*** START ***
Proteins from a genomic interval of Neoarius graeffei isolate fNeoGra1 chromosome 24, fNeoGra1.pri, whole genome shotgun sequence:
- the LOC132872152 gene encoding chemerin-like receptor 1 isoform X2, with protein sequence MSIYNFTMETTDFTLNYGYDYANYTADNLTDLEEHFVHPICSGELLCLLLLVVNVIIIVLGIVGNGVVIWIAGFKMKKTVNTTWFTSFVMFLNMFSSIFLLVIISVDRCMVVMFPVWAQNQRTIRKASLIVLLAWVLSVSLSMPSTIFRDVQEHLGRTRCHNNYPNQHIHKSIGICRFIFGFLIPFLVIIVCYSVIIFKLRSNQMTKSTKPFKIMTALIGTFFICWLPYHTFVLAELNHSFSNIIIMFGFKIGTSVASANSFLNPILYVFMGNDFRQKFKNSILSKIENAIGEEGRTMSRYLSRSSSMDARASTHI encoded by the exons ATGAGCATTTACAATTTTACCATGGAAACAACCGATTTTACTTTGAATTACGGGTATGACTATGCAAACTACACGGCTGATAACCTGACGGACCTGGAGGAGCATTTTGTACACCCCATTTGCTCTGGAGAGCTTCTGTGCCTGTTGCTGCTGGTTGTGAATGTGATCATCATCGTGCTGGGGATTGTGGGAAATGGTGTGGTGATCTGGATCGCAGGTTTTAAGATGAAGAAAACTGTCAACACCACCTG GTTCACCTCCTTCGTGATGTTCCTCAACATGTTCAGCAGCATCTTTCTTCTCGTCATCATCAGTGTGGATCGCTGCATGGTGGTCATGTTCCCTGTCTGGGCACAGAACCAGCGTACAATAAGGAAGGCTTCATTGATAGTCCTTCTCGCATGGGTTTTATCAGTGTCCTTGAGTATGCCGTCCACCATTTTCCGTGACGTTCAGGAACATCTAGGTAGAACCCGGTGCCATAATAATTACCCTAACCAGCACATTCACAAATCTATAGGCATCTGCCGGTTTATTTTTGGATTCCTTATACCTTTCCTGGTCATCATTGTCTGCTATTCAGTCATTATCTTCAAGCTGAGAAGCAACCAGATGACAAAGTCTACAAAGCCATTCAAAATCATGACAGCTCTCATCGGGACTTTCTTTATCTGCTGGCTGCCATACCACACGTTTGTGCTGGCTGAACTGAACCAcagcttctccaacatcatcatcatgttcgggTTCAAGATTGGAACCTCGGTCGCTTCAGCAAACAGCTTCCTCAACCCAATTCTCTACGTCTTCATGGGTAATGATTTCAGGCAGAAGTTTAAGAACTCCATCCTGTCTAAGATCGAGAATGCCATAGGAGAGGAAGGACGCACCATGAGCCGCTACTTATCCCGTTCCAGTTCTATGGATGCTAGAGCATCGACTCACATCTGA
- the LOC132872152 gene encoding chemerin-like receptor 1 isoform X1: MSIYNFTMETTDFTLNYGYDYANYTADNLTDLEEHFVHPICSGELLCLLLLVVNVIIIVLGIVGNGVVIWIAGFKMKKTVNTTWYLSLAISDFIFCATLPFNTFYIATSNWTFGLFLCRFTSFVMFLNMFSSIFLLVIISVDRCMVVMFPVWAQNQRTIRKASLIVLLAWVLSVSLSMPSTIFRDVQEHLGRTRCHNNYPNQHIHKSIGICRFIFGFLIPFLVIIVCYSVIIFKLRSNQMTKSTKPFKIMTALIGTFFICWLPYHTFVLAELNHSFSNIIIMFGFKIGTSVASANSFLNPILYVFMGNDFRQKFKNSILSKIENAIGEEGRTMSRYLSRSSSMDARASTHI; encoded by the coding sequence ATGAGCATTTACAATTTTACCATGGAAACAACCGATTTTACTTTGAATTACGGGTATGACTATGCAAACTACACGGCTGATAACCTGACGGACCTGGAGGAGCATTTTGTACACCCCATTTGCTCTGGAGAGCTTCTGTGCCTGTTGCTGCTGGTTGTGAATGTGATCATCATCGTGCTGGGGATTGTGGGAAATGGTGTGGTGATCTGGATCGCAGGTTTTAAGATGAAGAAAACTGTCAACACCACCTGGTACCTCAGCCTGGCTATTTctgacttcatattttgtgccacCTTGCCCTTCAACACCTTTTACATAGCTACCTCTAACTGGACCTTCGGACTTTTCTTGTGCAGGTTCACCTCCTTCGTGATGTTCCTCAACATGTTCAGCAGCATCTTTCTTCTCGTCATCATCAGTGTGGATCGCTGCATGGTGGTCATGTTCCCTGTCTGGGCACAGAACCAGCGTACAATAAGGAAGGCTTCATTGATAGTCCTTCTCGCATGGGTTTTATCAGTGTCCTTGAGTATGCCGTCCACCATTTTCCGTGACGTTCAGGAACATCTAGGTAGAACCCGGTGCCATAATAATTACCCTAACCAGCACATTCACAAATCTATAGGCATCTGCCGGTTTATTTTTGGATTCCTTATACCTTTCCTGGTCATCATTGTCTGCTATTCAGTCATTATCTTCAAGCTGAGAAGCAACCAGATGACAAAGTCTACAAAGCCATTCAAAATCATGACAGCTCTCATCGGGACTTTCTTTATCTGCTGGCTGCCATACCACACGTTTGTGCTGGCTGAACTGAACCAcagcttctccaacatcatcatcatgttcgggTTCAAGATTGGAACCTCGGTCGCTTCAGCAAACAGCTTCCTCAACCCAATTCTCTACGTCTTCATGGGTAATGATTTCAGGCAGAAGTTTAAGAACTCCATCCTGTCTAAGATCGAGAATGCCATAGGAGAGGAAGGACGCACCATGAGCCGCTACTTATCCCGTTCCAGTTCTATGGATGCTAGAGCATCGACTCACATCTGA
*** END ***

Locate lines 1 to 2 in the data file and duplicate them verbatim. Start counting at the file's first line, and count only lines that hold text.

Proteins from a genomic interval of Neoarius graeffei isolate fNeoGra1 chromosome 24, fNeoGra1.pri, whole genome shotgun sequence:
- the LOC132872152 gene encoding chemerin-like receptor 1 isoform X2, with protein sequence MSIYNFTMETTDFTLNYGYDYANYTADNLTDLEEHFVHPICSGELLCLLLLVVNVIIIVLGIVGNGVVIWIAGFKMKKTVNTTWFTSFVMFLNMFSSIFLLVIISVDRCMVVMFPVWAQNQRTIRKASLIVLLAWVLSVSLSMPSTIFRDVQEHLGRTRCHNNYPNQHIHKSIGICRFIFGFLIPFLVIIVCYSVIIFKLRSNQMTKSTKPFKIMTALIGTFFICWLPYHTFVLAELNHSFSNIIIMFGFKIGTSVASANSFLNPILYVFMGNDFRQKFKNSILSKIENAIGEEGRTMSRYLSRSSSMDARASTHI encoded by the exons ATGAGCATTTACAATTTTACCATGGAAACAACCGATTTTACTTTGAATTACGGGTATGACTATGCAAACTACACGGCTGATAACCTGACGGACCTGGAGGAGCATTTTGTACACCCCATTTGCTCTGGAGAGCTTCTGTGCCTGTTGCTGCTGGTTGTGAATGTGATCATCATCGTGCTGGGGATTGTGGGAAATGGTGTGGTGATCTGGATCGCAGGTTTTAAGATGAAGAAAACTGTCAACACCACCTG GTTCACCTCCTTCGTGATGTTCCTCAACATGTTCAGCAGCATCTTTCTTCTCGTCATCATCAGTGTGGATCGCTGCATGGTGGTCATGTTCCCTGTCTGGGCACAGAACCAGCGTACAATAAGGAAGGCTTCATTGATAGTCCTTCTCGCATGGGTTTTATCAGTGTCCTTGAGTATGCCGTCCACCATTTTCCGTGACGTTCAGGAACATCTAGGTAGAACCCGGTGCCATAATAATTACCCTAACCAGCACATTCACAAATCTATAGGCATCTGCCGGTTTATTTTTGGATTCCTTATACCTTTCCTGGTCATCATTGTCTGCTATTCAGTCATTATCTTCAAGCTGAGAAGCAACCAGATGACAAAGTCTACAAAGCCATTCAAAATCATGACAGCTCTCATCGGGACTTTCTTTATCTGCTGGCTGCCATACCACACGTTTGTGCTGGCTGAACTGAACCAcagcttctccaacatcatcatcatgttcgggTTCAAGATTGGAACCTCGGTCGCTTCAGCAAACAGCTTCCTCAACCCAATTCTCTACGTCTTCATGGGTAATGATTTCAGGCAGAAGTTTAAGAACTCCATCCTGTCTAAGATCGAGAATGCCATAGGAGAGGAAGGACGCACCATGAGCCGCTACTTATCCCGTTCCAGTTCTATGGATGCTAGAGCATCGACTCACATCTGA